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The Russian Navy BS-64 Podmoskovye nuclear-powered submarine was recently spotted with its dosral payload cradle attached. The submarine is capable of rescuing a crew from a major depth. The operation is completely secret and can be carried out under the ice. No other country currently possesses such technologies. Experts believe the new vessel will accelerate assistance to submariners in distress, the Izvestia daily writes.


The Russian Navy BS-64 Podmoskovye nuclear-powered submarine was recently spotted with its dosral payload cradle attached. The submarine is capable of rescuing a crew from a major depth. The operation is completely secret and can be carried out under the ice. No other country currently possesses such technologies. Experts believe the new vessel will accelerate assistance to submariners in distress, the Izvestia daily writes.


Russian Special Mission Submarine BS 64 Podmoskovye Spotted with Dorsal Payload CradleBS-64 Подмосковье (Podmoskovye = ‘Moscow Oblast’) is a Project 09787 DELTA-IV STRETCH ballistic missile submarine which has been converted into a host submarine for nuclear powered midget-subs. This rare spotted photo shows its dorsal payload cradle attached. Picture via Reddit.com /u/PainStorm14


The Defense Ministry told the newspaper the Podmoskovye submarine was upgraded for the Navy. It got a special superstructure with AS-40 Bester underwater craft. The BS-64 Podmoskovye nuclear-powered submarine was built by project 667BRDM (Delta-IV by NATO reporting name). Now it has been upgraded by project 09787 (Delta-IV Stretch) into a deep-water special-designation craft. Zvyozdochka shipyard completed the modernization of the submarine in late 2016.


Russian Special Mission Submarine BS 64 Podmoskovye Spotted with Dorsal Payload Cradle 3Artist's impression showing LOSHARIK midget sub below the hull and a SHELF nuclear reactor pod as payload. Image via Covert Shores


AS-40 Bester has a titanium alloy hull. Full displacement is 50 tons. The operational submergence depth is 720 meters and maximum depth is 790 meters. The craft can submerge to the operational depth at a speed of 0.5 knots. Electric batteries are mounted outside and can power 4-5 dives to maximum depth. Bester has a crew of six men. Three are staying in the bathyscaphe and guide it. The rest are onboard the Podmoskovye to ensure the dive. The craft has TV cameras and a panel with sensitive joystick to increase precision.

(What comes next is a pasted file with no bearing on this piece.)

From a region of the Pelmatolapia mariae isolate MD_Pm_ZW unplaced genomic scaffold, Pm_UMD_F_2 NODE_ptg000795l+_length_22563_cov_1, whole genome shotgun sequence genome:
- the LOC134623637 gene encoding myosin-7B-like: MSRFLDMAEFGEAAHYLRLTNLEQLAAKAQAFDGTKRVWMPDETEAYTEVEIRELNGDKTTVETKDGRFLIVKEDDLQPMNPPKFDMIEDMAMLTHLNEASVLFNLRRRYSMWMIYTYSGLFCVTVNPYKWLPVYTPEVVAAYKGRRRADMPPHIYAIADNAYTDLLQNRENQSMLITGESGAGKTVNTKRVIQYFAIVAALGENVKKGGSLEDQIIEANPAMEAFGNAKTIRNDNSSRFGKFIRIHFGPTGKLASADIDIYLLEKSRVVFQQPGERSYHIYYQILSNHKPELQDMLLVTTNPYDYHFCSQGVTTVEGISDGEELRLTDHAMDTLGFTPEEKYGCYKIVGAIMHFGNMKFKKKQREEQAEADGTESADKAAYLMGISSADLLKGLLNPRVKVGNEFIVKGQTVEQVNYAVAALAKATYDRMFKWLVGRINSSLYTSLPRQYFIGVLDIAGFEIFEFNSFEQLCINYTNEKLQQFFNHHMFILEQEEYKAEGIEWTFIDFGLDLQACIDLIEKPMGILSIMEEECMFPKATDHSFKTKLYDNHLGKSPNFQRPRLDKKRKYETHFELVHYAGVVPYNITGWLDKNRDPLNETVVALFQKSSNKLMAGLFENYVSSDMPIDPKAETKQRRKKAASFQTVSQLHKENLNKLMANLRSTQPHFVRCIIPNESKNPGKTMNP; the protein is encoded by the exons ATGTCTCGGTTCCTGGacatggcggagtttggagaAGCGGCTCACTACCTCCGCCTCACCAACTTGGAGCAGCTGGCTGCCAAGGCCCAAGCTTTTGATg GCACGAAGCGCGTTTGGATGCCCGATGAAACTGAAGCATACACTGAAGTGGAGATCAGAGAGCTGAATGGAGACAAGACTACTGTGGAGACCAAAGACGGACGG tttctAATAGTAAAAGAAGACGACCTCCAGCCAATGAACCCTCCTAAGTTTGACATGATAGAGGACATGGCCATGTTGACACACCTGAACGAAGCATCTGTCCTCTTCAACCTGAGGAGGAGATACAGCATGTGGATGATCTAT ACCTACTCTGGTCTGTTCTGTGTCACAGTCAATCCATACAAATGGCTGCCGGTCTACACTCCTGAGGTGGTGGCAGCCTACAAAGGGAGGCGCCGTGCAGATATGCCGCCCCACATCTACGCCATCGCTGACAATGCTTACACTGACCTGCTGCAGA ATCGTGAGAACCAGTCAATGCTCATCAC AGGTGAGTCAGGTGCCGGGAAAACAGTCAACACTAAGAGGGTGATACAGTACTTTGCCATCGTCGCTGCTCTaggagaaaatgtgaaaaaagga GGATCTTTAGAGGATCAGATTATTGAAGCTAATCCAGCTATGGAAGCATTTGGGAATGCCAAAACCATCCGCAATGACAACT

Bester has a docking system. Differential pressure tightly fixes it to the docking unit of the submarine. The craft can thus evacuate the crew in distress in a dry way which is considered to be the safest. The bathyscaphe can rescue 22 men at a time.


Russian Special Mission Submarine BS 64 Podmoskovye Spotted with Dorsal Payload Cradle 2BS-64 Подмосковье (Podmoskovye = ‘Moscow Oblast’) is a Project 09787 DELTA-IV STRETCH ballistic missile submarine which has been converted into a host submarine for nuclear powered midget-subs. This rare spotted photo shows its dorsal payload cradle attached. Picture via Reddit.com /u/PainStorm14


The Podmoskovye is currently engaged in transportation trials of the rescue craft. If everything is successful, other submarines can get the special superstructure, veteran submariner Vladimir Ashik said.

"Such a symbiosis of a submarine and a rescue craft was planned yet in the 1970s. Each submarine had to have special superstructure and operate as a rescue craft, if necessary. Submarines operate far from the home port of call and it takes over three days to deliver rescue equipment in case of an incident. It was planned to airlift the craft to the closest airfield to the naval base to be carried by road to the base. It would then be loaded on a submarine for delivery to the accident area," he said.

The Soviet Union created project 940 rescue submarines to evacuate crews from major depths. One was produced for the Northern fleet and another for the Pacific fleet. The underwater craft could operate at a depth of 300 meters. They could surface and even tow wrecked submarines. They had to rescue people only once. It was the crew of S-178 submarine which sank after colliding with a trawler in October 1981, the Izvestia writes.


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BS-64 Podmoskovye nuclear-powered submarine